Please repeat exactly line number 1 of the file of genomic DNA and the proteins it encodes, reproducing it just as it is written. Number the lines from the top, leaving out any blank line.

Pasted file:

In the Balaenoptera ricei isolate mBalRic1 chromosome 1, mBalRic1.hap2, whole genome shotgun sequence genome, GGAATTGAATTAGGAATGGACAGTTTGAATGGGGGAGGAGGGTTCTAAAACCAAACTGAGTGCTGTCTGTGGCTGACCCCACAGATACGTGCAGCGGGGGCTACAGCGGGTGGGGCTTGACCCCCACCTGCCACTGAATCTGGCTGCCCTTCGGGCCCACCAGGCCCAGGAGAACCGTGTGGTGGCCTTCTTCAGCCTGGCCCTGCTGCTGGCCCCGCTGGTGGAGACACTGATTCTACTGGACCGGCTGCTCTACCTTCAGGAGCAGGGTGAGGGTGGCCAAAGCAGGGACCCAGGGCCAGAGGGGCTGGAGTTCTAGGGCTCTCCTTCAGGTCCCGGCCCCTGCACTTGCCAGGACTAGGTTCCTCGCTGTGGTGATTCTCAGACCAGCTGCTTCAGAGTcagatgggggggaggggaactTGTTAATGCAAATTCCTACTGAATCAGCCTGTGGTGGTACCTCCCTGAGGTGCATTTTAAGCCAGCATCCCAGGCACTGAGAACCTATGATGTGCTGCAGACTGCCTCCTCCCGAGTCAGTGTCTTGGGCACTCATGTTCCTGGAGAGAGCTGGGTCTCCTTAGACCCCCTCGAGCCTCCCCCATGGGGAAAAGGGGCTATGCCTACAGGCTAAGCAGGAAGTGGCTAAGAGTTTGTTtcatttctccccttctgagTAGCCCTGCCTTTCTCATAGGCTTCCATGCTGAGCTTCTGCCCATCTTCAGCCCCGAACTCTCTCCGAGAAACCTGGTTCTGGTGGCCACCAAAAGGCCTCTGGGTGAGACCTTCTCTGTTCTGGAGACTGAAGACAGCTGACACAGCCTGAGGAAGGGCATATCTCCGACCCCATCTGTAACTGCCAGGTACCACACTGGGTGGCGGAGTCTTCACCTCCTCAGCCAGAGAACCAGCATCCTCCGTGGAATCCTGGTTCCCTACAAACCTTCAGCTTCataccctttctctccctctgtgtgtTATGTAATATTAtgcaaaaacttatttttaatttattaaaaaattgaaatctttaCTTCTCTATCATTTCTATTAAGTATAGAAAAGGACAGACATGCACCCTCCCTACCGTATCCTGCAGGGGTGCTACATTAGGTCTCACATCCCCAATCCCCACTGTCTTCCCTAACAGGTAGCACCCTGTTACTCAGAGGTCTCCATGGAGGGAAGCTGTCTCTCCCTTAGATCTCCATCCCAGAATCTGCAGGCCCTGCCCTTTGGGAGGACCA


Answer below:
In the Balaenoptera ricei isolate mBalRic1 chromosome 1, mBalRic1.hap2, whole genome shotgun sequence genome, GGAATTGAATTAGGAATGGACAGTTTGAATGGGGGAGGAGGGTTCTAAAACCAAACTGAGTGCTGTCTGTGGCTGACCCCACAGATACGTGCAGCGGGGGCTACAGCGGGTGGGGCTTGACCCCCACCTGCCACTGAATCTGGCTGCCCTTCGGGCCCACCAGGCCCAGGAGAACCGTGTGGTGGCCTTCTTCAGCCTGGCCCTGCTGCTGGCCCCGCTGGTGGAGACACTGATTCTACTGGACCGGCTGCTCTACCTTCAGGAGCAGGGTGAGGGTGGCCAAAGCAGGGACCCAGGGCCAGAGGGGCTGGAGTTCTAGGGCTCTCCTTCAGGTCCCGGCCCCTGCACTTGCCAGGACTAGGTTCCTCGCTGTGGTGATTCTCAGACCAGCTGCTTCAGAGTcagatgggggggaggggaactTGTTAATGCAAATTCCTACTGAATCAGCCTGTGGTGGTACCTCCCTGAGGTGCATTTTAAGCCAGCATCCCAGGCACTGAGAACCTATGATGTGCTGCAGACTGCCTCCTCCCGAGTCAGTGTCTTGGGCACTCATGTTCCTGGAGAGAGCTGGGTCTCCTTAGACCCCCTCGAGCCTCCCCCATGGGGAAAAGGGGCTATGCCTACAGGCTAAGCAGGAAGTGGCTAAGAGTTTGTTtcatttctccccttctgagTAGCCCTGCCTTTCTCATAGGCTTCCATGCTGAGCTTCTGCCCATCTTCAGCCCCGAACTCTCTCCGAGAAACCTGGTTCTGGTGGCCACCAAAAGGCCTCTGGGTGAGACCTTCTCTGTTCTGGAGACTGAAGACAGCTGACACAGCCTGAGGAAGGGCATATCTCCGACCCCATCTGTAACTGCCAGGTACCACACTGGGTGGCGGAGTCTTCACCTCCTCAGCCAGAGAACCAGCATCCTCCGTGGAATCCTGGTTCCCTACAAACCTTCAGCTTCataccctttctctccctctgtgtgtTATGTAATATTAtgcaaaaacttatttttaatttattaaaaaattgaaatctttaCTTCTCTATCATTTCTATTAAGTATAGAAAAGGACAGACATGCACCCTCCCTACCGTATCCTGCAGGGGTGCTACATTAGGTCTCACATCCCCAATCCCCACTGTCTTCCCTAACAGGTAGCACCCTGTTACTCAGAGGTCTCCATGGAGGGAAGCTGTCTCTCCCTTAGATCTCCATCCCAGAATCTGCAGGCCCTGCCCTTTGGGAGGACCA